A mysterious spherical structure has been increasingly rising on the horizon of Las Vegas’ desert playground over the last several years. Teasing visitors in recent months with its LED screen that is shaped like a globe, it is most distractingly a blinking eyeball.
In late August this year, Sphere Entertainment announced that Refik Anadol, an internationally renowned media artist, will become the first artist to display his works on the fully programmable LED exterior of Sphere in Las Vegas.
Commercially, it probably wouldn’t have worked so far if there was no system in place. Last June, it announced the launch of Sphere Studios which will exclusively create all multi-sensory live entertainment experiences for Sphere.
Consequently after the Refik Anadol announcement, Aura the Robot – a humanoid robot – was launched to serve as its front-of-house greeting guests and answering questions.
For Las Vegas, this is a test run of an epic new attraction that should bring tourists to the city for years to come.
And for the live music industry, it is a chance to see if large-scale concerts could work outside of the stadiums and arenas. Built as an entertainment venue of the future, it made its public debut in early October with two concerts by U2.
In the words of Bono, Sphere visuals “is like a distortion pedal for the mind”.
The venue’s inaugural offering is called “U2: UV Achtung Baby Live at Sphere,” a series of 25 concerts built around the Irish band’s landmark 1991 album “Achtung Baby” and running through mid-December. Most of the shows are sold out, despite prices of $400-$500 for the best seats.
Bono, The Edge and Adam said, “U2 hasn’t played live since December 2019 and we need to get back on stage and see the faces of our fans again. And what a unique stage they’re building for us out there in the desert… We’re the right band, ACHTUNG BABY the right album, and Sphere the right venue to take the live experience of music to the next level… That’s what U2’s been trying to do all along with our satellite stages and video installations, most memorably on the ZOO TV Tour, which ended in Tokyo 30 years ago this Fall.”
Sphere also debuted “Postcard From Earth”, an exclusive film by Hollywood director Darren Aronofsky. “It’s a learning process because the technology is new,” Aronofsky said in the report. “Delivering a half-petabyte movie — that’s 500,000 gigabytes — that uses more than 160,000 speakers is mind-boggling.”
So how could Asia LIVE music promoter and venue digest the opening of the Sphere?
- The world’s largest LED screen can display stunning visuals in 16K resolution. The screen can also change its shape and texture to create different effects.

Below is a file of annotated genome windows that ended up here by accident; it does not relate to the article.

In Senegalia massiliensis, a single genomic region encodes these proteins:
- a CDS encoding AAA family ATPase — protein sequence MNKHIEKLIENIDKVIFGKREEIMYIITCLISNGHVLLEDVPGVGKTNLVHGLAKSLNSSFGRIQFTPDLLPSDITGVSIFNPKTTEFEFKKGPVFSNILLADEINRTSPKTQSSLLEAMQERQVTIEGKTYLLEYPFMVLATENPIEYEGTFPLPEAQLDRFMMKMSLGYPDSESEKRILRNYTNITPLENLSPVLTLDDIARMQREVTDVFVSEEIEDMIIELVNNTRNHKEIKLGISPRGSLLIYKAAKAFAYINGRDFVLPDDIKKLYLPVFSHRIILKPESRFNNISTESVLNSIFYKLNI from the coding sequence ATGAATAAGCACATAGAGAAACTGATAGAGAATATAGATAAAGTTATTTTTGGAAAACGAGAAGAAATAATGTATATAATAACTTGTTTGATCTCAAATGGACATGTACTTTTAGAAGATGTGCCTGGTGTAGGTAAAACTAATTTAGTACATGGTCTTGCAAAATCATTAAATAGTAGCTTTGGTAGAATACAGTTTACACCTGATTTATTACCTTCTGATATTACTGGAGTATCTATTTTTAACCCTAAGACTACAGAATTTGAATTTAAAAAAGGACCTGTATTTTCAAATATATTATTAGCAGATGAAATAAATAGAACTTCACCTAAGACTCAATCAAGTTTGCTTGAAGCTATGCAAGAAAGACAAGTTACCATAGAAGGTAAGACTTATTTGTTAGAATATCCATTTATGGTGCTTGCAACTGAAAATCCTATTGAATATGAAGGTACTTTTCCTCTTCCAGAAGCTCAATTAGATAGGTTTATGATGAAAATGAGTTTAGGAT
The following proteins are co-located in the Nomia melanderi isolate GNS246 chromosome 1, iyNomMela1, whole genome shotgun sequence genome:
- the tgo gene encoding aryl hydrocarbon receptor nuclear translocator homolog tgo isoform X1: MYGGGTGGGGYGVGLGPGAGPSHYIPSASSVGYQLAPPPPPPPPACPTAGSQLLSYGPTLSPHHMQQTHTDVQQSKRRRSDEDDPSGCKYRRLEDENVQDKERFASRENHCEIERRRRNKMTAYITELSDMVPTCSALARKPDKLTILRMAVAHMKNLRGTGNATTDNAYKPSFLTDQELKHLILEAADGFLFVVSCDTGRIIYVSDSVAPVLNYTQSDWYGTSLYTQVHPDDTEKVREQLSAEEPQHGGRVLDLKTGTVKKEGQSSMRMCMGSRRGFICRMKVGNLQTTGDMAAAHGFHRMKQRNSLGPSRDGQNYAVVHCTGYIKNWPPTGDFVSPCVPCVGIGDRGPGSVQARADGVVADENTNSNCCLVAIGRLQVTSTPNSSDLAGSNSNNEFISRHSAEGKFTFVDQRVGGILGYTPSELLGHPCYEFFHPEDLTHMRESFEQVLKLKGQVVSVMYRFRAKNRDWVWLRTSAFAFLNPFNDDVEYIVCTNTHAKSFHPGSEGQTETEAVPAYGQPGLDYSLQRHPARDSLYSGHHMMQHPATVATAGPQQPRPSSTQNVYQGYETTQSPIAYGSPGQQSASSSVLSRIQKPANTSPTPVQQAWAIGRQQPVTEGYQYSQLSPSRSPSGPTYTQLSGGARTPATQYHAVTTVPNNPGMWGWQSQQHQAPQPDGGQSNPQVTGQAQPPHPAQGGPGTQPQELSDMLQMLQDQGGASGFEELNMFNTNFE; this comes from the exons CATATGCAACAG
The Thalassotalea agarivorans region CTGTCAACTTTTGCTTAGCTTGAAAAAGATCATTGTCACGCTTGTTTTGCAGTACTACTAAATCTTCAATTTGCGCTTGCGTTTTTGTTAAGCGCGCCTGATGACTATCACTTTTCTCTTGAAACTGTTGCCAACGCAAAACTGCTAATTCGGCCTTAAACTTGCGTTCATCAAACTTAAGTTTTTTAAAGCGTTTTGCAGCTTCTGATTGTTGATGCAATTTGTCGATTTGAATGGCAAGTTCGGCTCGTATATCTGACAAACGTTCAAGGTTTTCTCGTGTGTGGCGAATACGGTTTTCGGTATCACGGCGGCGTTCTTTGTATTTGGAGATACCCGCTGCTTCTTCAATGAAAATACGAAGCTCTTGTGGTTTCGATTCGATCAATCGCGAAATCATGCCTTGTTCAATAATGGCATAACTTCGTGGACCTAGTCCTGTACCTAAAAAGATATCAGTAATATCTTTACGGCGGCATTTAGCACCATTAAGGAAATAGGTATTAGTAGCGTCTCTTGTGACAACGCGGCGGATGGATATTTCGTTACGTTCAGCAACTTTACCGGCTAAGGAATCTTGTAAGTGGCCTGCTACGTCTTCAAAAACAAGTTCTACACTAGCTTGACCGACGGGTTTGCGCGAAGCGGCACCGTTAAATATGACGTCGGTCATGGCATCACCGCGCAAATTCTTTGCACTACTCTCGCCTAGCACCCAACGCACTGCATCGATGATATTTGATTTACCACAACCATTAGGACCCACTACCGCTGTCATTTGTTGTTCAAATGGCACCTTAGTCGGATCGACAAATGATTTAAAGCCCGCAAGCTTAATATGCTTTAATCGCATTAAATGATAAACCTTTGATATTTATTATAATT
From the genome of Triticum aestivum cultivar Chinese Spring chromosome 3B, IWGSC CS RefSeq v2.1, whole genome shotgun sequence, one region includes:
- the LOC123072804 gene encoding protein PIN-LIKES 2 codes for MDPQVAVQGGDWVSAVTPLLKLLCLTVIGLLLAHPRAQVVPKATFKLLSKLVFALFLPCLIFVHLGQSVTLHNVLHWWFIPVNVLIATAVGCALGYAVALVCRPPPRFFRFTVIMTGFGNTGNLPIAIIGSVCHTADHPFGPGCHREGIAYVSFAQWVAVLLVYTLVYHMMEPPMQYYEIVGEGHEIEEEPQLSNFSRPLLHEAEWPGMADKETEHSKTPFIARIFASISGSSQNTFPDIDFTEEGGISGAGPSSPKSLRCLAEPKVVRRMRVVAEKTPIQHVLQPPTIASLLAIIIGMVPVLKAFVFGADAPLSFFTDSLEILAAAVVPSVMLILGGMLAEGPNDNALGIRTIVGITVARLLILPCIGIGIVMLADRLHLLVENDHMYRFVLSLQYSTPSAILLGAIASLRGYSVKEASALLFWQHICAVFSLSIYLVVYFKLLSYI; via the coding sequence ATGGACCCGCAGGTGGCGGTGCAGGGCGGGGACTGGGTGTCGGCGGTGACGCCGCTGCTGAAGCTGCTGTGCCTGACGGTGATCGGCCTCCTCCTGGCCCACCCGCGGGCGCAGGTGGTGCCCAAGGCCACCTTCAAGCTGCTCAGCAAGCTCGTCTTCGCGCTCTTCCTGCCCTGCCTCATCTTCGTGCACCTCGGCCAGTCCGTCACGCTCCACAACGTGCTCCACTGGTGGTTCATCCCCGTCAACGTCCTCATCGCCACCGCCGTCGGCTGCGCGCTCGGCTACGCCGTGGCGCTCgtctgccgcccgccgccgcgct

- The state-of-the-art audio system uses beam-forming and wave field synthesis technologies to deliver high-quality sound to every seat in the venue. In this way, the spatial sound effects can make the audience feel like they are inside the music
- The 4D physical effects, which include haptic feedback, scent, wind, temperature, and vibration; it create a multisensory experience for the audience
- The exterior LED display, which covers 580,000 square feet of the sphere’s surface and can transform it into different objects or scenes. The display can also be used for advertising or promoting events happening inside the sphere
The future of enhanced LIVE music worldwide inspired by Sphere Las Vegas
To elevate live music experiences, Sphere is already inspiring other venues and cities to adopt similar technologies and concepts.
Artists can now experiment with different genres, formats, and styles using the sphere’s capabilities.
The Sphere Las Vegas is a game-changing project that will redefine what live music can be. It is a positive direction for the live music industry because it will create unforgettable experiences for both artists and audiences, and push the boundaries of creativity and technology in the music world.
Are these plans all an expensive gamble? It remains to be seen whether other artists can make such creative use of its unique space. But the venue is off to a promising start. If they can keep it up, we may be witnessing the future of live performance.
Go big, go expensive
Billed with a USD$2.3 billion venture, Sphere is living up to the hype, especially for the live music industry that was forced to lay dormant during the Covid-19 pandemic.
Describing the Sphere concert experience is a challenge because there’s nothing quite like it. Some describe it as a little like being in a giant planetarium, a juiced-up IMAX theater or maybe VR without the headset.
Built by Madison Square Garden Entertainment, Sphere is being billed as the world’s largest spherical structure. At 366 feet tall and 516 feet wide, the partially hollow arena could fit the entire Statue of Liberty, or according to MSG official website – 18,000 seats.
Sphere Entertainment has also announced plans to build another Sphere in London, pending necessary approvals.
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